The safest preparation is to move your horse out of the area likely to be impacted by an emergency.
Coordinate with neighbours, friends or livestock associations to relocate your horses.
A late evacuation could increase the chance of injury or death, particularly if the horse is hard to catch or difficult to load.
If it is not possible to move the horses, assess whether the environment will be safe for them during the disaster and for five days afterwards.
When planning for emergencies, think about the following:
- location and accessibility of your property
- condition and placement of your stable, yards and fences
- amount of available resources to combat a cyclone or flood.
Horse Emergency Kit
You should include the following items in your horse emergency kit:
- food and water for a minimum of five days
- feed buckets
- blankets and towels
- extra lead rope and halter
- wire cutters
- torch, portable radio and fresh batteries
- equine first-aid items
- information about whether your horse is branded, registered or microchipped, stored in a waterproof container
- an emergency contact number for a vet stored in a ziplocked bag or waterproof container.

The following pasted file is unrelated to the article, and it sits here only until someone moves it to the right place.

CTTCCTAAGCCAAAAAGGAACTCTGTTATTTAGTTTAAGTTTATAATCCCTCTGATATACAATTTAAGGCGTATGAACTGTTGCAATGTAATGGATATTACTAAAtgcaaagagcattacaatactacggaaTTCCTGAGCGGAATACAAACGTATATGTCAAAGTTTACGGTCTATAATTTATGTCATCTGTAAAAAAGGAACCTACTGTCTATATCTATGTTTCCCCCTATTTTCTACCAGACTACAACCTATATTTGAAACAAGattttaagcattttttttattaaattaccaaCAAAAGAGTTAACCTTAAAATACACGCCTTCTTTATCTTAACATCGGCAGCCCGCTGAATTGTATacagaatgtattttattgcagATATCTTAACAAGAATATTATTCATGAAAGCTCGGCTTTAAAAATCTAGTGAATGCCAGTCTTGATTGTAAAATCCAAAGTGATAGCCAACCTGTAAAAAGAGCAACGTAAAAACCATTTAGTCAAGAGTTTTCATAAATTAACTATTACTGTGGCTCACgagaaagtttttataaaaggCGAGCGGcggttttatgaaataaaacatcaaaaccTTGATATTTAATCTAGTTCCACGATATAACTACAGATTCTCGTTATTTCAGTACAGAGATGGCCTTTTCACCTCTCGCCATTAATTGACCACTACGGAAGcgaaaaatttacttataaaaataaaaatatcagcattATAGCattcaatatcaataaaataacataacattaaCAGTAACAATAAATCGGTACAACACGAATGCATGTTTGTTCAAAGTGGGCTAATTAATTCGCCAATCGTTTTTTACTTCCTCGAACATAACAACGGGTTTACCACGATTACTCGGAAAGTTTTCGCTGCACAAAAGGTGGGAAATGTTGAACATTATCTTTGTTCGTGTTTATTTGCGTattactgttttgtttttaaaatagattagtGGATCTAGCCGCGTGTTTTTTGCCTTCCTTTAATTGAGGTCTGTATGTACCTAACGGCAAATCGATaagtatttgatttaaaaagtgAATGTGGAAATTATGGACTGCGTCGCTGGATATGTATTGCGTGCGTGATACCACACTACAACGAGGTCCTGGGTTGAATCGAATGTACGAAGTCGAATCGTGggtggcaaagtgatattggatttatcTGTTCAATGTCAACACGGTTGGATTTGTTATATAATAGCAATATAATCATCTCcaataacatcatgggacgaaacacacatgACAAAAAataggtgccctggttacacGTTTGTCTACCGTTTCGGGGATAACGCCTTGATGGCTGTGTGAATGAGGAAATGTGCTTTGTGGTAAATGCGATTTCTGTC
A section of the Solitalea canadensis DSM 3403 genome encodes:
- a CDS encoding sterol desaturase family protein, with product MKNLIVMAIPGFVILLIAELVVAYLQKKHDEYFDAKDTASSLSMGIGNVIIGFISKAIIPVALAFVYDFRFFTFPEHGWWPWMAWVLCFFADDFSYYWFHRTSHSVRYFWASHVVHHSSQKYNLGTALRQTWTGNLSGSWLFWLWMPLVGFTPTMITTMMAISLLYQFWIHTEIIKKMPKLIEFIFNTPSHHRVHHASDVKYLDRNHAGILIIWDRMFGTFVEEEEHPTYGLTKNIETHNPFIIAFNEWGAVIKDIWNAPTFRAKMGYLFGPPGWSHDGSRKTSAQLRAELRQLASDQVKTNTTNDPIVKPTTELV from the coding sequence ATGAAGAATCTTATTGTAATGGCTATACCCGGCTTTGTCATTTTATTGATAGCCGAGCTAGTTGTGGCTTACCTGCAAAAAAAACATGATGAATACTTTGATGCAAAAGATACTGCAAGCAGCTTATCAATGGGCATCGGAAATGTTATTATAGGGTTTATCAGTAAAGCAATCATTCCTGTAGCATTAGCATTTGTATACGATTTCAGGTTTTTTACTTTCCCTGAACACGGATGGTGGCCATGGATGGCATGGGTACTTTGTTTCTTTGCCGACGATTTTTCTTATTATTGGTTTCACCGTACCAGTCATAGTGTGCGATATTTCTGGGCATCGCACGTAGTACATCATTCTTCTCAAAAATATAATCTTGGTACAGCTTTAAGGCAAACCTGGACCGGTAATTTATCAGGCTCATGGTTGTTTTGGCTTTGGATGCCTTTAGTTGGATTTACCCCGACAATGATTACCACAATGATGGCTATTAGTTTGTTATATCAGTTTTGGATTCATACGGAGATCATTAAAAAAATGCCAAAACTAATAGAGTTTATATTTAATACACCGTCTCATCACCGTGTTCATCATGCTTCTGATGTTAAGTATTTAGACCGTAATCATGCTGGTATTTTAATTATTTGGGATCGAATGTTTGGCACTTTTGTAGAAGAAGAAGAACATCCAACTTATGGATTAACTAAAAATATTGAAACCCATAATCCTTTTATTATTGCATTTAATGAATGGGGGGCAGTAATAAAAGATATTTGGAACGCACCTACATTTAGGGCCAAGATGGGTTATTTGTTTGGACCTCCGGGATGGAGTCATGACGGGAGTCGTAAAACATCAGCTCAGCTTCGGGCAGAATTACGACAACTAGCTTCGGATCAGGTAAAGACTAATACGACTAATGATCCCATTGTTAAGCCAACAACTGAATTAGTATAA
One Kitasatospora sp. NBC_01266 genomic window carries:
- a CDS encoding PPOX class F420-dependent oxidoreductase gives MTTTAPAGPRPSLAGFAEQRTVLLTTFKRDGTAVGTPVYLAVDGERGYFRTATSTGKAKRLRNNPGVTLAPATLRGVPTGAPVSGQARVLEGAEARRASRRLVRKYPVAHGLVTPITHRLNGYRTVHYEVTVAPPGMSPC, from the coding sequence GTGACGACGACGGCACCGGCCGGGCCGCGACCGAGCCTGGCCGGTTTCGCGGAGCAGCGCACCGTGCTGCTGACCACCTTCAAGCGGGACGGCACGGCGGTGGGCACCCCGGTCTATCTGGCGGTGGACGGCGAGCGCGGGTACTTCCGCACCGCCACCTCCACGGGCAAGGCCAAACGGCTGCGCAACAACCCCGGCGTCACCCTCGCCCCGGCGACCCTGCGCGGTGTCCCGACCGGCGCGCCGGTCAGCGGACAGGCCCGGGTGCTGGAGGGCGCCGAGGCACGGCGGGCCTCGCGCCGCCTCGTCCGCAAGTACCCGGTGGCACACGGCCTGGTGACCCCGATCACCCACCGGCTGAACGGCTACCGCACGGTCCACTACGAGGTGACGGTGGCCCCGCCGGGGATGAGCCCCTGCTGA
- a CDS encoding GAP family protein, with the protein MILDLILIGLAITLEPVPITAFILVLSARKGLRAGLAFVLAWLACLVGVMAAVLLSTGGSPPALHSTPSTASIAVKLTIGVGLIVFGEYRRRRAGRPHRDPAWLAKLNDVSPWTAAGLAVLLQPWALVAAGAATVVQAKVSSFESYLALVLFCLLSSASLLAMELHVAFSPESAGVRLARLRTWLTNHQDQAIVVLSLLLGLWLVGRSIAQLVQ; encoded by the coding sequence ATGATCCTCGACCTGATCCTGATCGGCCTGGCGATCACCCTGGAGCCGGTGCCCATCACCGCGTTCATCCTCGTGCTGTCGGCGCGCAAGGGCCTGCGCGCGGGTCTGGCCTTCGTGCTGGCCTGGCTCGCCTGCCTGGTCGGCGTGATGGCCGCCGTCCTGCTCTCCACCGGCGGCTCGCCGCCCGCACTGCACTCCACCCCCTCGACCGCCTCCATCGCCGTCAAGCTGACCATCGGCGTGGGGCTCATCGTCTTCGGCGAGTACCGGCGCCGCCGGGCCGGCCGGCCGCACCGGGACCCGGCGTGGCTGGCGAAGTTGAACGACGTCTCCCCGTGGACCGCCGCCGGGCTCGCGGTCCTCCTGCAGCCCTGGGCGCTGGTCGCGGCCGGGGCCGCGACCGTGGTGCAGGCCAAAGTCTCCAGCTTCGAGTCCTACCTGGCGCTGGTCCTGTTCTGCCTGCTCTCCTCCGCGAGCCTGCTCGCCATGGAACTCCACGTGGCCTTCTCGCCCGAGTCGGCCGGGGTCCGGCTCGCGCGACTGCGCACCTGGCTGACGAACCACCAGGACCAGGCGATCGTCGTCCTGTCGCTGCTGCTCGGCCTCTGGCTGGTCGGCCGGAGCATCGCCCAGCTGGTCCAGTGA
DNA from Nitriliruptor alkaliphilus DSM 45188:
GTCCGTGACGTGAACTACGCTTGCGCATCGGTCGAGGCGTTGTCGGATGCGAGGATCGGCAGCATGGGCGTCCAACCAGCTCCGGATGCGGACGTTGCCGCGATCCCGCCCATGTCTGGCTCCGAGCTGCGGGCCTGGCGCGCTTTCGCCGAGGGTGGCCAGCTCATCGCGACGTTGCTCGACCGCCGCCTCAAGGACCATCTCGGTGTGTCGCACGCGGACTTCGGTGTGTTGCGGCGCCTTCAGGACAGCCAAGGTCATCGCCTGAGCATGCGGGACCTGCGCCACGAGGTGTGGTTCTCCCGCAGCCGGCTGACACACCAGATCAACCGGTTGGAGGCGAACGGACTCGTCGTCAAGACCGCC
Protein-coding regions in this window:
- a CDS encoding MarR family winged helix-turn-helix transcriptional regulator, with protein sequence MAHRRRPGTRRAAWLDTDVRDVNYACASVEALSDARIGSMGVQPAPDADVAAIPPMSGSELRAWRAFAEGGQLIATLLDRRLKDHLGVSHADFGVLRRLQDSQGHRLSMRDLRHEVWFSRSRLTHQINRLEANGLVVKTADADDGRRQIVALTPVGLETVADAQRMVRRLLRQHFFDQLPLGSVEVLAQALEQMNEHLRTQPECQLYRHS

If you have to leave horses
Leave horses in a solid coded structure with loose objects tied down or stored away.
If you leave horses in a paddock, the fences need to be secure.
If you have several horses, leave them together if practical to do so, as they are herding animals. Placing them in a smaller paddock may also prevent them from getting into a fast gallop, panicking and going through fences.
You can also place identification on your horses by painting your name and phone number on them with livestock grease crayons or painting it on their hooves.
If you leave animals in a paddock or stable you should do all of the following:
- place bell boots on horses
- ensure all water troughs are full, and have extra water available in case of power failure
- mark gates and water locations on a map of your property in case someone has to move the stock for you.
Read more in the guide to keeping your pets safe during the cyclone season (1.4 mb).